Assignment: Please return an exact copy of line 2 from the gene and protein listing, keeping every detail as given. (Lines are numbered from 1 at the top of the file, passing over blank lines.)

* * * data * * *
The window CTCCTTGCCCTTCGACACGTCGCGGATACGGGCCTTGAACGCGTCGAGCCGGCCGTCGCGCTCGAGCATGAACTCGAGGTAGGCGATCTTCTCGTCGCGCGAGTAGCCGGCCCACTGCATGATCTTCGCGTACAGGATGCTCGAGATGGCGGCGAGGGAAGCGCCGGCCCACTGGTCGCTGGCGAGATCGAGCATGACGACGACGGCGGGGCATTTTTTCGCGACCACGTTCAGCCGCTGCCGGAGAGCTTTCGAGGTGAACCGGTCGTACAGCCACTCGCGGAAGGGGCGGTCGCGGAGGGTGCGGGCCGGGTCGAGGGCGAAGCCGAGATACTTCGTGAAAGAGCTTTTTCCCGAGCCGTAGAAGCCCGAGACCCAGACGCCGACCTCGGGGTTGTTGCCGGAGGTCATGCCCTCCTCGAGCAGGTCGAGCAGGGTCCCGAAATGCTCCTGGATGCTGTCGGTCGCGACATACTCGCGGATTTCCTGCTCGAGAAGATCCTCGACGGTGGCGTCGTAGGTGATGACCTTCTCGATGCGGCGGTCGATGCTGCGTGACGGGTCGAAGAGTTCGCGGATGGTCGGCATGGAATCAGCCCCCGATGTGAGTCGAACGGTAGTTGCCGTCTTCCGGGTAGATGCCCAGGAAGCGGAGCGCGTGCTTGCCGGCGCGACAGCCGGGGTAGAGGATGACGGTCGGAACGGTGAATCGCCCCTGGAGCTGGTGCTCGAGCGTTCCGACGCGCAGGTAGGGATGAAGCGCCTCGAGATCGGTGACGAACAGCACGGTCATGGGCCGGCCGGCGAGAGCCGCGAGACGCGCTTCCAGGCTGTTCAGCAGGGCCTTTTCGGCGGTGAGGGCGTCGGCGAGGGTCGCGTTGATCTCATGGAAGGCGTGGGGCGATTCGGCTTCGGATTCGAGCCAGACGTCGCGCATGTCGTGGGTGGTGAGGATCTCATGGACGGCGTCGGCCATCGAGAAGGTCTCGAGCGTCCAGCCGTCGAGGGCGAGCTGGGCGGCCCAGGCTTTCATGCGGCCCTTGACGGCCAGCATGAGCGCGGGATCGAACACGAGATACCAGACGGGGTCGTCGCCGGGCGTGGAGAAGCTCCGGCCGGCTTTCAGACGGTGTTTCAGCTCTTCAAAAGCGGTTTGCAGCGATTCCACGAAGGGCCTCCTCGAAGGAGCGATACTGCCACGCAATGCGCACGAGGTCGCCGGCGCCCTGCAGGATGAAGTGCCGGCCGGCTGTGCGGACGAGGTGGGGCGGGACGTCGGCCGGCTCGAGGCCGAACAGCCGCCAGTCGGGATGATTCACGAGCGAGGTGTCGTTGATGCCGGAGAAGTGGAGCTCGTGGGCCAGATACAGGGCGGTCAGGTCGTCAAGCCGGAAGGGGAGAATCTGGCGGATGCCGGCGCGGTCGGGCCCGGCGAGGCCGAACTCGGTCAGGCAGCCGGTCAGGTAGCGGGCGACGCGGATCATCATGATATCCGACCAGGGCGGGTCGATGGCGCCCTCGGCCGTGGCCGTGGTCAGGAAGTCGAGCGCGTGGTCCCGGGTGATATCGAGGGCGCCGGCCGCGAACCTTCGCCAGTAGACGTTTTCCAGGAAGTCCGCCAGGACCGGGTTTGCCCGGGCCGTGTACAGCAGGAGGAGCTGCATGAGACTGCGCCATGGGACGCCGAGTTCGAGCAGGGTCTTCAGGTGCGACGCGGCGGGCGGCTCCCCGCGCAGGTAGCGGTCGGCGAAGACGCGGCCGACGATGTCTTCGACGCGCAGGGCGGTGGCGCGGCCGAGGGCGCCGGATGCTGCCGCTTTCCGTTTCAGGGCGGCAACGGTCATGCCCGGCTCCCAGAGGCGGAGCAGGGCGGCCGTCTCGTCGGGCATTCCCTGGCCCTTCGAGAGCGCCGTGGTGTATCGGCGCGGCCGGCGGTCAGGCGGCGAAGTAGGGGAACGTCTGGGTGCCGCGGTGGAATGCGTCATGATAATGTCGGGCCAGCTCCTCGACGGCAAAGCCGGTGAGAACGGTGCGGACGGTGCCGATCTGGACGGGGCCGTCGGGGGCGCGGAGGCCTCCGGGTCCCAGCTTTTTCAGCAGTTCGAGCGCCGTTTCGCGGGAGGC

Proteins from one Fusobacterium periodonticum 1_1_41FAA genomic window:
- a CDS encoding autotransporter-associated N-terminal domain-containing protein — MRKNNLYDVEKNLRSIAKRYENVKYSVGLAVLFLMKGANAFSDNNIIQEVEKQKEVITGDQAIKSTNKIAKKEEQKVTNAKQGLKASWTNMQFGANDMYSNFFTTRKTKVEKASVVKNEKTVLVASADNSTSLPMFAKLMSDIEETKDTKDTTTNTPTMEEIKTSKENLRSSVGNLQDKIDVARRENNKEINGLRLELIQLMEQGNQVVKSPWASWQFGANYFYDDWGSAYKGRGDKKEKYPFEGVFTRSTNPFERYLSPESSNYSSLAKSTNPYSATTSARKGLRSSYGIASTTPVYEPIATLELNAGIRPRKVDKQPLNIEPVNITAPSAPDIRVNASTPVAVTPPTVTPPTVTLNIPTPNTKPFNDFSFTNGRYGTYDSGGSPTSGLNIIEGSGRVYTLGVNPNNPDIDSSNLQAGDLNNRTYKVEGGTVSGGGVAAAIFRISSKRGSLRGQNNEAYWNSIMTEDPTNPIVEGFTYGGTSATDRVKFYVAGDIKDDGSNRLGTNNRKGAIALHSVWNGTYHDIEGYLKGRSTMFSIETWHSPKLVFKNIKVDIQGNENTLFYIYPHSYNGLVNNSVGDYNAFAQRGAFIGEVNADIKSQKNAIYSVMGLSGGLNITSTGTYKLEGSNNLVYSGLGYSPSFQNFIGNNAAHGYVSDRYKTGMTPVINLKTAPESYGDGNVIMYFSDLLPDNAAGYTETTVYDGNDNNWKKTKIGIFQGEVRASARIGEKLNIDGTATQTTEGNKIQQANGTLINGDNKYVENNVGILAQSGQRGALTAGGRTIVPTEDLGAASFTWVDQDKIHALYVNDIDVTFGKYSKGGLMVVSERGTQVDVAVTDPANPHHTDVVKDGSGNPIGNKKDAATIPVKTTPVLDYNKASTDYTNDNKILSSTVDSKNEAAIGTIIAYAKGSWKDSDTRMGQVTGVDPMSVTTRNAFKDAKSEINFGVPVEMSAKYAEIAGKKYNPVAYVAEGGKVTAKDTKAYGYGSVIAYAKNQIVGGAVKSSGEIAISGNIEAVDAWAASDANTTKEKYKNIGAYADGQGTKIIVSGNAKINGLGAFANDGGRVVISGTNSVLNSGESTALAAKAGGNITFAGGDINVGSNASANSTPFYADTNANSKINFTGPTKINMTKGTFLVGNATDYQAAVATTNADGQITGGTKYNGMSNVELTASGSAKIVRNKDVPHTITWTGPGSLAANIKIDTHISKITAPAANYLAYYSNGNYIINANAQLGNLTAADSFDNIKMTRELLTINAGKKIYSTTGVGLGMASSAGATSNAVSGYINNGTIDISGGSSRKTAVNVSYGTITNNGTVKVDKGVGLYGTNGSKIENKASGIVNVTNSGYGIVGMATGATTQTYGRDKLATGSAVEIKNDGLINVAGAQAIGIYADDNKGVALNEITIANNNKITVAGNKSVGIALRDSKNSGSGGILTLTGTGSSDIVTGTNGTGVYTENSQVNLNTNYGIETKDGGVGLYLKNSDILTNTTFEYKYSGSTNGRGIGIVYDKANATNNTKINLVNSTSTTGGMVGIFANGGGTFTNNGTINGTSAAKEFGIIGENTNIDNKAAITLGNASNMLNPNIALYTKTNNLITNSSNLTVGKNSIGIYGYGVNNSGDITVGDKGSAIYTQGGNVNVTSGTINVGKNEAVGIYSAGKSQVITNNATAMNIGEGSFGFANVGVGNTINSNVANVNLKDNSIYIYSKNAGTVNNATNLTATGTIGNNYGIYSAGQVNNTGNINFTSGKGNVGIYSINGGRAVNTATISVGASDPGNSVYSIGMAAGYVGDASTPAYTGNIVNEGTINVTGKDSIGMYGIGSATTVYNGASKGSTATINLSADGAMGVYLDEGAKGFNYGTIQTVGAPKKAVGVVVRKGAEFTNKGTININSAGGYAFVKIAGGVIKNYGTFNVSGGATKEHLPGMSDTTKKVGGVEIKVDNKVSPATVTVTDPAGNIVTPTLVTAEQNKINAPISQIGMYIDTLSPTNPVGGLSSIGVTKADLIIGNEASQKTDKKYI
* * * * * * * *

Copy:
Proteins from one Fusobacterium periodonticum 1_1_41FAA genomic window: